In her 2010 novel Out of My Mind (S&S/Atheneum/Dlouhy), author Sharon Draper introduced readers to Melody Brooks, an 11-year-old girl with cerebral palsy frustrated by the limitations people have placed on her and desperate to communicate her intelligence and wit as she navigates fifth grade. The book has sold more than four million copies and has been on the New York Times bestseller list for nearly four years.

Out of My Mind was widely embraced by students, educators, and parents; Melody’s narrative especially rang true for young readers with cerebral palsy, or who may have other disabilities, and their families. Draper notes that she has a family member who is the inspiration for this book, but that Melody’s story is not a literal interpretation.

“It stunned me with the reception that it received,” Draper said. “Parents told me, ‘Nobody’s ever written about how hard it was to be this mom,’ ” she continued. “Students like Melody wrote to me and said, ‘Thank you for giving me a voice because nobody knew what it was like to be me’ and ‘Thank you for putting me out there so I could be just like everybody else.’ Everybody needs a voice. I gave Melody that voice and it resounded.”

Over the years, as she’s written other books and traveled the world visiting schools, libraries, and conferences, Draper says she’s received thousands of emails “from students, teachers, parents, caregivers wanting to know, ‘So what happened to Melody? What happens next?’ ” Soon readers will find out. On November 9, Caitlyn Dlouhy Books will publish a sequel, Out of My Heart, which chronicles Melody’s experiences at summer camp. The book’s jacket is seen here for the first time.

Despite so many requests to craft an update on Melody, Draper hadn’t really considered a sequel. “I always said, ‘Nope, I’m done, I’m finished,’ ” she said with a laugh. “But we’ve had a year to ponder and think. I’ve been home for a year and I said, I can’t complain that I don’t have enough time to write. I cannot use that as an excuse anymore. I started working on it slowly in bits and pieces, and it grew and developed and—I like it. I’m cautiously optimistic that everybody else will like it too.”

In Out of My Heart, Melody is 12 and “she has basically conquered all the school-related problems that she could conquer,” Draper said. “So, in this book she goes to summer camp. She’s in a completely different environment, away from home for the very first time, without her support group and she’s all alone.” But at the camp, which is designed for children with disabilities, Melody immediately meets a fiercely protective ally in her one-on-one camp counselor Trinity, whom Draper describes as “kind and loving and no-nonsense.” In addition to activities like horseback riding and ziplining (the details of which Draper carefully researched), campers attend a nightly campfire, where Draper said many discussions central to the story take place. Melody makes friends, meets a boy, and her camp stay eventually leads her “to a place where she has to take charge of her own life and make some decisions like a 12-year-old has to learn how to do,” Draper said.

Draper’s editor Caitlyn Dlouhy, v-p and editorial director of her eponymous imprint, was enthusiastic about publishing the sequel in part because she was among those readers who were deeply affected by Melody’s story in Out of My Mind. “When that book came out there were not many books out there that really did the deep dive on what it’s like to be a child with a disability and Sharon didn’t hold any punches,” Dlouhy said. “She went to the heart of things that people don’t think about that are crushing. And once you read about how cruel people can be to other children, or thoughtless because they don’t know any better, that never leaves you. It’s completely changed how I interact with people who have disabilities and how I taught my daughters to interact with people who have disabilities.”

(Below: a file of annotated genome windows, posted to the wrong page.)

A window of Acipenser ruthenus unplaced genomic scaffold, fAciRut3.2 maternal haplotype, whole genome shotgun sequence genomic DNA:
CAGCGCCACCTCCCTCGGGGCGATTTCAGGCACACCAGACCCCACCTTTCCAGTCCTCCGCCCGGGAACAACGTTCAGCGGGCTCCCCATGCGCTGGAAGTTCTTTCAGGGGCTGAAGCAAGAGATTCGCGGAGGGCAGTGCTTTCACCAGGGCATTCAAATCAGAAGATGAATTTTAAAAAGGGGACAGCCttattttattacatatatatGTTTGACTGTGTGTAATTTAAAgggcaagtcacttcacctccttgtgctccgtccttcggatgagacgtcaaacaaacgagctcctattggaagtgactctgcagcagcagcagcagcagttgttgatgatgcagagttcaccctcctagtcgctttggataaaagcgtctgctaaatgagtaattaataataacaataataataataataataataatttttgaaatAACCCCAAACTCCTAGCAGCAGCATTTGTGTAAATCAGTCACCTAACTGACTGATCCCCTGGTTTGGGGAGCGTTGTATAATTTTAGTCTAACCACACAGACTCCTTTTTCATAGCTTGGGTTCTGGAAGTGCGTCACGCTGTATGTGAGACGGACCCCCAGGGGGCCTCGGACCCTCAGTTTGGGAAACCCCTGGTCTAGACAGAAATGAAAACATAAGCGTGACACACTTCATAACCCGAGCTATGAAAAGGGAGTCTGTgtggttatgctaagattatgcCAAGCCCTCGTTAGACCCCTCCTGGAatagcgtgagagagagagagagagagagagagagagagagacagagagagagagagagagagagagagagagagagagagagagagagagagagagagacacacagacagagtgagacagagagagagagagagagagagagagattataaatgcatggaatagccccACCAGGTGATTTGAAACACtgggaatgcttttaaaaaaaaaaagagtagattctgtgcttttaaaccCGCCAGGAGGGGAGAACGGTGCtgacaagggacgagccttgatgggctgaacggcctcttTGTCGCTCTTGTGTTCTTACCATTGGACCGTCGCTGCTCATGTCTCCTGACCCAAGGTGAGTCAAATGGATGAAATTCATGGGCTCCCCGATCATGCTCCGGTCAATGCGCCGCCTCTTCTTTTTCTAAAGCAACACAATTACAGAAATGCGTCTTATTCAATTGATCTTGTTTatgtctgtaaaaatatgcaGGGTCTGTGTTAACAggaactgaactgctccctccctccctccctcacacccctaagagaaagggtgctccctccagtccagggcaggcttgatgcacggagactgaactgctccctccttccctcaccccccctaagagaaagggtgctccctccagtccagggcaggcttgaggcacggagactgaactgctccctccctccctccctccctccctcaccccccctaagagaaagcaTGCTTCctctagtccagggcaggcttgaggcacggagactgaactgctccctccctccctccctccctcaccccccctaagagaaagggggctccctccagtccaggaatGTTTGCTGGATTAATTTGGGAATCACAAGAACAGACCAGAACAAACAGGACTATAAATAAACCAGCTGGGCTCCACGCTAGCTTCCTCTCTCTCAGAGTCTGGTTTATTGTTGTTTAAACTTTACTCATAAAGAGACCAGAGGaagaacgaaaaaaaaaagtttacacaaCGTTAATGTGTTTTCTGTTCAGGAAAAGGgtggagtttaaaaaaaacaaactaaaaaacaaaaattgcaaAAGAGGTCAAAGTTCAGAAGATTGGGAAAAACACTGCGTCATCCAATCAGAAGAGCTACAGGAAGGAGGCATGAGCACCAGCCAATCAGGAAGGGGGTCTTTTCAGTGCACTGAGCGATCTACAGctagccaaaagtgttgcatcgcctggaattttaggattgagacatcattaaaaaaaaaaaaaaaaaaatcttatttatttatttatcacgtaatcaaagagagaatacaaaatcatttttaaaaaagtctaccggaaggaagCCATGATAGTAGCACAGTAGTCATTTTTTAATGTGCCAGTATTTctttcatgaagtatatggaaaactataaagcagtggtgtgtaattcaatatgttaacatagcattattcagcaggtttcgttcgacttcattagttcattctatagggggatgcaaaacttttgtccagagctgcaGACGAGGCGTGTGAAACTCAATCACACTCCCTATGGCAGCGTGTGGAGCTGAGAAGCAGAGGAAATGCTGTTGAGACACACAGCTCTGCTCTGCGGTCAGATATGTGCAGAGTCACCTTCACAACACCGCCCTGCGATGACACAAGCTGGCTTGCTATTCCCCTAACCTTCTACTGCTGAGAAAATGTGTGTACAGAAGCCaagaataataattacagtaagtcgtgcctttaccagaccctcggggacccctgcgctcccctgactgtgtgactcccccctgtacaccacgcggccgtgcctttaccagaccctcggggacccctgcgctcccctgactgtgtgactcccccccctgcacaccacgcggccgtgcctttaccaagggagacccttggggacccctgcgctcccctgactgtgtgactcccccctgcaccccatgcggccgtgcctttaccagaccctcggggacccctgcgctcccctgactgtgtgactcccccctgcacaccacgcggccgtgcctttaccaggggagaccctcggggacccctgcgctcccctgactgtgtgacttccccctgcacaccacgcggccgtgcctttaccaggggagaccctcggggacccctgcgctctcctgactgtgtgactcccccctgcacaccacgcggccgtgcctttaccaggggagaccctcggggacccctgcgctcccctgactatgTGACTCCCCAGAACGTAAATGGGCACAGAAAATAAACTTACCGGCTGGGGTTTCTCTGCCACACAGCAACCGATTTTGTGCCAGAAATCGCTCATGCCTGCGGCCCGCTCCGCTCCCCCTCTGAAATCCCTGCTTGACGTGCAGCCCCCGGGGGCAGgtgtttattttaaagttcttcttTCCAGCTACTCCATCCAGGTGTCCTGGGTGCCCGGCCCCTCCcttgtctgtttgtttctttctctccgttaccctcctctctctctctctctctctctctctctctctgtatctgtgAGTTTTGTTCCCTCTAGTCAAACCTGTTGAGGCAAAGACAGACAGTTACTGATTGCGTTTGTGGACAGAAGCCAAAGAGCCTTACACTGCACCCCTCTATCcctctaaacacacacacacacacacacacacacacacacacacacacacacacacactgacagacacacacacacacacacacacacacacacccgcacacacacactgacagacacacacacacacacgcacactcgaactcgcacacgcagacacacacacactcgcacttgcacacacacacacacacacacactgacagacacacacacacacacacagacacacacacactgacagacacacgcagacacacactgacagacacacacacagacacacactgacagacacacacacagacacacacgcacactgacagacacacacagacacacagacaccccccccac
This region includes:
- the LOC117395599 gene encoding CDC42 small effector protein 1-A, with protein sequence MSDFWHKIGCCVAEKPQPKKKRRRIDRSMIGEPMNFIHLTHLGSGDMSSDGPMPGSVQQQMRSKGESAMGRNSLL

When she first learned that Out of My Heart would finally become a reality, Dlouhy said, “I was ecstatic. I’ve always wondered what would come into Melody’s life next and how would she react to it. It might sound corny, but how Melody reacts to things gives the reader hope and strength. It gives you a much bigger perspective in all sorts of directions.”

Inspiration for the book’s jacket came from “the idea of a firefly being set free from a jar, lighting up as it flies free. It seemed a perfect metaphor for how Melody herself stretches and how her own inner light grows brighter, stronger, as she tackles new experiences at the camp,” Dlouhy said. “She also subsequently sort of lights the way for others at the camp, who are willing to try things they too are nervous about, after they watch Melody.” Dlouhy credits S&S art director Debra Sfetsios-Conover, who designed the book, with introducing the firefly idea and “for thinking also that it made a lovely pairing with Out of My Mind [whose cover features a goldfish leaping out of its bowl].” Lucy Arnold is the firefly artist for the cover image, and Paul Draine is the photographer.

Draper said she loves the new jacket. “They have captured the essence of the story without revealing anything,” she said. “It’s about light and lightness. And you can take from that light and that lightness and that little bug on the cover—you can take all of that and—ooohhh if I were still in the classroom [teaching middle school] I’d make kids write an essay on that.”

As she waits for Out of My Heart to step into the light, Draper says, “I’m excited about this book and terrified because it’s like waiting for your baby to be born. Please let my baby land OK out there some place.” She’s looking forward to being able to travel again and make in-person classroom visits and has booked one event in 2022. Until then, she joked, “I’ll be sitting here because I can’t go anyplace but maybe to Target.”